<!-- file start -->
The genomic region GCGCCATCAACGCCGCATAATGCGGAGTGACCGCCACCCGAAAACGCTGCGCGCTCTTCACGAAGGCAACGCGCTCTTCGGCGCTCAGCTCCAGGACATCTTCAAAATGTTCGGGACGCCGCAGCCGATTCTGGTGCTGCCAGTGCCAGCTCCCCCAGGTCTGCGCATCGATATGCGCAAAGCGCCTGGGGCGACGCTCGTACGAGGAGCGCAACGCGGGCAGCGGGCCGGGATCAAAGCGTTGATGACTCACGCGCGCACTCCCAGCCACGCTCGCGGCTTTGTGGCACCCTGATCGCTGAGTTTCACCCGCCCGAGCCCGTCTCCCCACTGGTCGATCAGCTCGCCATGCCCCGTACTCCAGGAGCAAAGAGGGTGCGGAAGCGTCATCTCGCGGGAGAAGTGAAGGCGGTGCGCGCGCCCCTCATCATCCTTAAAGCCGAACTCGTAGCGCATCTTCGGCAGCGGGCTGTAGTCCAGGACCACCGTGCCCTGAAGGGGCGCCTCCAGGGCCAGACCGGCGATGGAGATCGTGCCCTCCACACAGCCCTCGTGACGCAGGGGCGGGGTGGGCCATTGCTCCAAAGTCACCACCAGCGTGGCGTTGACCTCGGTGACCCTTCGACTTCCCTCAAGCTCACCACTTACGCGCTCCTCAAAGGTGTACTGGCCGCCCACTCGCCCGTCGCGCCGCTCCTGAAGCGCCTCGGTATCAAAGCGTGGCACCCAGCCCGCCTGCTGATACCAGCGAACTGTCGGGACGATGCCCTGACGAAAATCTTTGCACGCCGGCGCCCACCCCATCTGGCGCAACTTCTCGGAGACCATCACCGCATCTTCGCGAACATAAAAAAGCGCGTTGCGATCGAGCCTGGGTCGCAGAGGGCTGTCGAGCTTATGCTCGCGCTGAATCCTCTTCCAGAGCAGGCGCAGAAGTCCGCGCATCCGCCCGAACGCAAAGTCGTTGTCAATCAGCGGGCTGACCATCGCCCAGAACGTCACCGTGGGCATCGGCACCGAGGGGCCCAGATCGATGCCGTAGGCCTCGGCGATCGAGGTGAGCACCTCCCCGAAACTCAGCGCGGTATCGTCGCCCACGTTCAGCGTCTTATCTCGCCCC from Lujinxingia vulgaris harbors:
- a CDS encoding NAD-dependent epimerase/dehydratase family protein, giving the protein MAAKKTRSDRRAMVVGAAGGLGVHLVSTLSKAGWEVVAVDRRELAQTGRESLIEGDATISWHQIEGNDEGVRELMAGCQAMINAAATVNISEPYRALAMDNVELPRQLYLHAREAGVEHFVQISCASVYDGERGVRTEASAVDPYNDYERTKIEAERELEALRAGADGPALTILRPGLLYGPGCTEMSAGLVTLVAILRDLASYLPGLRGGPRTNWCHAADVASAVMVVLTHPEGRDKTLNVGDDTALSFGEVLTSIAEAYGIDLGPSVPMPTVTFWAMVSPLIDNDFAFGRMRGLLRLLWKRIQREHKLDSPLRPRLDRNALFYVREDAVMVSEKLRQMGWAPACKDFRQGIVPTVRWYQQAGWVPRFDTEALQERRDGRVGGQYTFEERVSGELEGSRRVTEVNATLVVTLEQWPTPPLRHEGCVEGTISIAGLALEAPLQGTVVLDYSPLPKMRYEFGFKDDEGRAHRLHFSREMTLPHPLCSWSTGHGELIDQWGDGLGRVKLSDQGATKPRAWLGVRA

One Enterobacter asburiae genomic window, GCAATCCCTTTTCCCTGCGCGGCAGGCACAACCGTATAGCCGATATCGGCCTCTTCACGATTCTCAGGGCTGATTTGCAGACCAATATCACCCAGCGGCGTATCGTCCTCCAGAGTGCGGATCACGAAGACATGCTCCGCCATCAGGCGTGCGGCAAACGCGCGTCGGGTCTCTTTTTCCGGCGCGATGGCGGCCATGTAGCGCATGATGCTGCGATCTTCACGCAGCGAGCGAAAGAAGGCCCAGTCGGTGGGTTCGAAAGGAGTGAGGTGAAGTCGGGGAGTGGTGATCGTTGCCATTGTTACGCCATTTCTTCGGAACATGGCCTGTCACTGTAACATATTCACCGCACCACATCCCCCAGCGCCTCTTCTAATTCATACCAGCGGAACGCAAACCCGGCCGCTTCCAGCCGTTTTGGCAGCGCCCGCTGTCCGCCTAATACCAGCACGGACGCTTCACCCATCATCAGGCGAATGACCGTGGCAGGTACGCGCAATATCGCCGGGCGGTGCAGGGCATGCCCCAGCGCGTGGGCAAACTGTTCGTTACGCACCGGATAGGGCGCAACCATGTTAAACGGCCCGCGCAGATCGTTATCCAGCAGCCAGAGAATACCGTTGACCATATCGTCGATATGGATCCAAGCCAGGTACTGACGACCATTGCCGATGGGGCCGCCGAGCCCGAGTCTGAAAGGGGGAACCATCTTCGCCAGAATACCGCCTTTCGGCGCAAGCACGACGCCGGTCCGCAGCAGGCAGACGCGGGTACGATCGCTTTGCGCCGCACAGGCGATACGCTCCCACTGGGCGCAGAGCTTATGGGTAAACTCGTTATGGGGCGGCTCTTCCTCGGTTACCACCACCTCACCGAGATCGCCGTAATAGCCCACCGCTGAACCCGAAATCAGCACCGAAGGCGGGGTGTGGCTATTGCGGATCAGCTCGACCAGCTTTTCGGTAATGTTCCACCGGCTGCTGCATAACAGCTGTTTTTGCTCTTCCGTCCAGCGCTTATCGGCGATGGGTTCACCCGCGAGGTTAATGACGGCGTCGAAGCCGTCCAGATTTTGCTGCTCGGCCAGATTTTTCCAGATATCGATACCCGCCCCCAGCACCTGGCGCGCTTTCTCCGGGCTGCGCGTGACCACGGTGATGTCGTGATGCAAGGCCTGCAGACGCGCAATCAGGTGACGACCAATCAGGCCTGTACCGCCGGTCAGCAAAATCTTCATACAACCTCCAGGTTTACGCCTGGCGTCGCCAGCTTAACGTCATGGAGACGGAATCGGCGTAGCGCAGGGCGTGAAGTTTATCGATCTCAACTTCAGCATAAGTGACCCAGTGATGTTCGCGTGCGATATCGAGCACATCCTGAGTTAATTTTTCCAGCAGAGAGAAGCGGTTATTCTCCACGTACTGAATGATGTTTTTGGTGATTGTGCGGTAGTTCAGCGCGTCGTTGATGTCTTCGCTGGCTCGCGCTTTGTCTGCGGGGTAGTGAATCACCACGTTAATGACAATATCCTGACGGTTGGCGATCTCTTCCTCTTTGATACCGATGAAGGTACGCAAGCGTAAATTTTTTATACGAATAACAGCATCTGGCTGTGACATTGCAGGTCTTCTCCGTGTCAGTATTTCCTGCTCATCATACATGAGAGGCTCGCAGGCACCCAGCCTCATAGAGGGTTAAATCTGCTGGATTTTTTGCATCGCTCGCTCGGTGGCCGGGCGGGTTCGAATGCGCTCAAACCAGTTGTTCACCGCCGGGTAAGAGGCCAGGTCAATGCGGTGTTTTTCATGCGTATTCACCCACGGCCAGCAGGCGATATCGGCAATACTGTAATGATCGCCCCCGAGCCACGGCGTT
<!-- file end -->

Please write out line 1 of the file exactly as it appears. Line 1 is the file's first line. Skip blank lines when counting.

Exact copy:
The genomic region GCGCCATCAACGCCGCATAATGCGGAGTGACCGCCACCCGAAAACGCTGCGCGCTCTTCACGAAGGCAACGCGCTCTTCGGCGCTCAGCTCCAGGACATCTTCAAAATGTTCGGGACGCCGCAGCCGATTCTGGTGCTGCCAGTGCCAGCTCCCCCAGGTCTGCGCATCGATATGCGCAAAGCGCCTGGGGCGACGCTCGTACGAGGAGCGCAACGCGGGCAGCGGGCCGGGATCAAAGCGTTGATGACTCACGCGCGCACTCCCAGCCACGCTCGCGGCTTTGTGGCACCCTGATCGCTGAGTTTCACCCGCCCGAGCCCGTCTCCCCACTGGTCGATCAGCTCGCCATGCCCCGTACTCCAGGAGCAAAGAGGGTGCGGAAGCGTCATCTCGCGGGAGAAGTGAAGGCGGTGCGCGCGCCCCTCATCATCCTTAAAGCCGAACTCGTAGCGCATCTTCGGCAGCGGGCTGTAGTCCAGGACCACCGTGCCCTGAAGGGGCGCCTCCAGGGCCAGACCGGCGATGGAGATCGTGCCCTCCACACAGCCCTCGTGACGCAGGGGCGGGGTGGGCCATTGCTCCAAAGTCACCACCAGCGTGGCGTTGACCTCGGTGACCCTTCGACTTCCCTCAAGCTCACCACTTACGCGCTCCTCAAAGGTGTACTGGCCGCCCACTCGCCCGTCGCGCCGCTCCTGAAGCGCCTCGGTATCAAAGCGTGGCACCCAGCCCGCCTGCTGATACCAGCGAACTGTCGGGACGATGCCCTGACGAAAATCTTTGCACGCCGGCGCCCACCCCATCTGGCGCAACTTCTCGGAGACCATCACCGCATCTTCGCGAACATAAAAAAGCGCGTTGCGATCGAGCCTGGGTCGCAGAGGGCTGTCGAGCTTATGCTCGCGCTGAATCCTCTTCCAGAGCAGGCGCAGAAGTCCGCGCATCCGCCCGAACGCAAAGTCGTTGTCAATCAGCGGGCTGACCATCGCCCAGAACGTCACCGTGGGCATCGGCACCGAGGGGCCCAGATCGATGCCGTAGGCCTCGGCGATCGAGGTGAGCACCTCCCCGAAACTCAGCGCGGTATCGTCGCCCACGTTCAGCGTCTTATCTCGCCCC from Lujinxingia vulgaris harbors: